Jacobs Journal of Cancer Science and Research

Therapeutic approach to CML in TKI era

*Timothy Allen
Department Of Oncology, Enter For Excellence In Research And Development, United States

*Corresponding Author:
Timothy Allen
Department Of Oncology, Enter For Excellence In Research And Development, United States

Published on: 2017-12-01


Chronic myeloid leukemia is a cancer that affects the cells of the bone marrow. These effected cells can grow and divide rapidly and spill into other parts of the body. It is relatively prevalent in the United States with 14% of cancer diagnoses being for CML. Immunotherapy is a new way to fight this cancer. The new era in the management of CML has started with the advent Tyrosine kinase inhibitors. This therapy stimulates one’s own immune system to fight the malignant tumor. We can classify the immunotherapeutics into TKI therapies and non TKI therapies broadly. In this paper, we discussed the causes, epidemiology, and potential immunotherapeutic techniques to treat CML.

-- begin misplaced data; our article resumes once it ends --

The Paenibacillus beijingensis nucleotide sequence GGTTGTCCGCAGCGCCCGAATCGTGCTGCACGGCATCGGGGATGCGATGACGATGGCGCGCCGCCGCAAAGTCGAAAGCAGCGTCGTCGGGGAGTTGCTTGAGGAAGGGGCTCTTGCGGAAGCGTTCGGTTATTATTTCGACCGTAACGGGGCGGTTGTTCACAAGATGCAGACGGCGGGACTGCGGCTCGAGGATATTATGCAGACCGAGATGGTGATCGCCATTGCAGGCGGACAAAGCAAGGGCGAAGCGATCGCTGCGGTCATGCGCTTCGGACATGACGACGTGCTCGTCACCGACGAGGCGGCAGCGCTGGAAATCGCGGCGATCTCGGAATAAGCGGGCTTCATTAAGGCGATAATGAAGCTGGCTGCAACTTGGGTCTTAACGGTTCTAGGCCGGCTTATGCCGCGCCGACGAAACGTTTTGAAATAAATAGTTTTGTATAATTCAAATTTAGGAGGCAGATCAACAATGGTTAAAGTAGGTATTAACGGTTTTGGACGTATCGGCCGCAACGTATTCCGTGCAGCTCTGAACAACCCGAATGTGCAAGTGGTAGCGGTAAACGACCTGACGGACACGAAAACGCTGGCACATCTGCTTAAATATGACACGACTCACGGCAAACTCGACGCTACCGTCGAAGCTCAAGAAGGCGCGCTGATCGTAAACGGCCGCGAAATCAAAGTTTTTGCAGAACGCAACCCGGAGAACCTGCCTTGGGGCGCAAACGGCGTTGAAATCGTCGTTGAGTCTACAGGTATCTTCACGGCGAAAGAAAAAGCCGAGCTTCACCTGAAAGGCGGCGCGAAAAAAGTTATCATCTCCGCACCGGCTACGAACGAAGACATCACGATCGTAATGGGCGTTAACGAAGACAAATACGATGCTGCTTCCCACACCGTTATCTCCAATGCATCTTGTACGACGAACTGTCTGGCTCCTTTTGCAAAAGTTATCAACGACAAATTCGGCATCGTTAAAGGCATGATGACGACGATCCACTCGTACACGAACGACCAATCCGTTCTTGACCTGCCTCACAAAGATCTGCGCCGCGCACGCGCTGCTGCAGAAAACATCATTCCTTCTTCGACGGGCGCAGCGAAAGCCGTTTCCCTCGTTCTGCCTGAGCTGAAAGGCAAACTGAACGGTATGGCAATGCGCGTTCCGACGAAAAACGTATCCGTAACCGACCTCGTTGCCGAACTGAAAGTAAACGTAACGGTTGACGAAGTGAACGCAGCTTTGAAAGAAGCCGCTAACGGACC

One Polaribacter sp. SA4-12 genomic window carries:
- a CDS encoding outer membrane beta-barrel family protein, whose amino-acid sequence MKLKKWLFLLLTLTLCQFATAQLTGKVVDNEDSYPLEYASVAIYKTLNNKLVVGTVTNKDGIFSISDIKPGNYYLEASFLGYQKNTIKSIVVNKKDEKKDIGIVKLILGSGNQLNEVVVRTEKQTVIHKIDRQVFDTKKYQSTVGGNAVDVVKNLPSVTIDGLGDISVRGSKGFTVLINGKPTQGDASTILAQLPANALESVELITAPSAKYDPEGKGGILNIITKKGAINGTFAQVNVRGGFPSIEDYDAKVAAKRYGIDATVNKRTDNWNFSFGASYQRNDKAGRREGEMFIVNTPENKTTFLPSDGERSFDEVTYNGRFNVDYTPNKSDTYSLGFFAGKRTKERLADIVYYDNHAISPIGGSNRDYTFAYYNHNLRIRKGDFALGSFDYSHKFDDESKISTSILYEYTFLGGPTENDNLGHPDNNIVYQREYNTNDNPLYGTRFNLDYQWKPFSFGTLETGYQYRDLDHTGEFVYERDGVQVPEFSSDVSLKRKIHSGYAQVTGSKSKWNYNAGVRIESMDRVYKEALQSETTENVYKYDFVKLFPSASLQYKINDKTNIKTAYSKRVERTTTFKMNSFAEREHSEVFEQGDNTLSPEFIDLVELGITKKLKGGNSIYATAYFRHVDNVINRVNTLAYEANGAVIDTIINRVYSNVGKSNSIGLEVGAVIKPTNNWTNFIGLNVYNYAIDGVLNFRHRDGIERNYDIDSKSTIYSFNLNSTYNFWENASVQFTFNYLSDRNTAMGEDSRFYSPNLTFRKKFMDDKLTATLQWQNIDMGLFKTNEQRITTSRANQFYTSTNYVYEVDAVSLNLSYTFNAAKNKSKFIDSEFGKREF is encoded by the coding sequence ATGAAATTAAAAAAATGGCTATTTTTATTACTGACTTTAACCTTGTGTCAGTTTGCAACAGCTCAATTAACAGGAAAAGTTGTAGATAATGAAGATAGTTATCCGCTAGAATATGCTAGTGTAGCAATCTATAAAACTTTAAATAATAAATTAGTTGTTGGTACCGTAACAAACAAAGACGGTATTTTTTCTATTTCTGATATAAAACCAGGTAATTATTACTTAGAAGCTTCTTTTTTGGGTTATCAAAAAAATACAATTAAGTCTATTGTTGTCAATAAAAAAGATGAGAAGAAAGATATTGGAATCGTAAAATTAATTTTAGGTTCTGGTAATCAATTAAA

Chronic Myeloid Leukemia; Cancer; Immunotherapy


According to the American Cancer Society, in 2014 there wereapproximately 5,980 new cases of Chronic Myeloid Leukemia (CML) diagnosed in the United States (US). In the same year, 810 deaths were also reported. This form of leukemia is highly prevalent in western countries. CML constitutes 14% of all forms of leukemia. In 2012, the age-standardized rate of incidence of CML was 1.6 per 100,000 people and in 2009, the overall five-year survival rate was 59% in the US. The five-year survival rate for CML has nearly doubled from 31%, for people diagnosed in the early 1990s, to 60% for those diagnosed between 2004 and 2010. This is mostly due to advanced targeted therapies such as Imatinib and next generation tyrosine kinase inhibitors. Moreover, survival statistics are measured in five-year intervals and may not represent all of the recent significant advances made in the treatment and diagnosis of CML. In one study of patients with CML who were consistently taking the drug Imatinib, researchers found that 90% lived at least five years.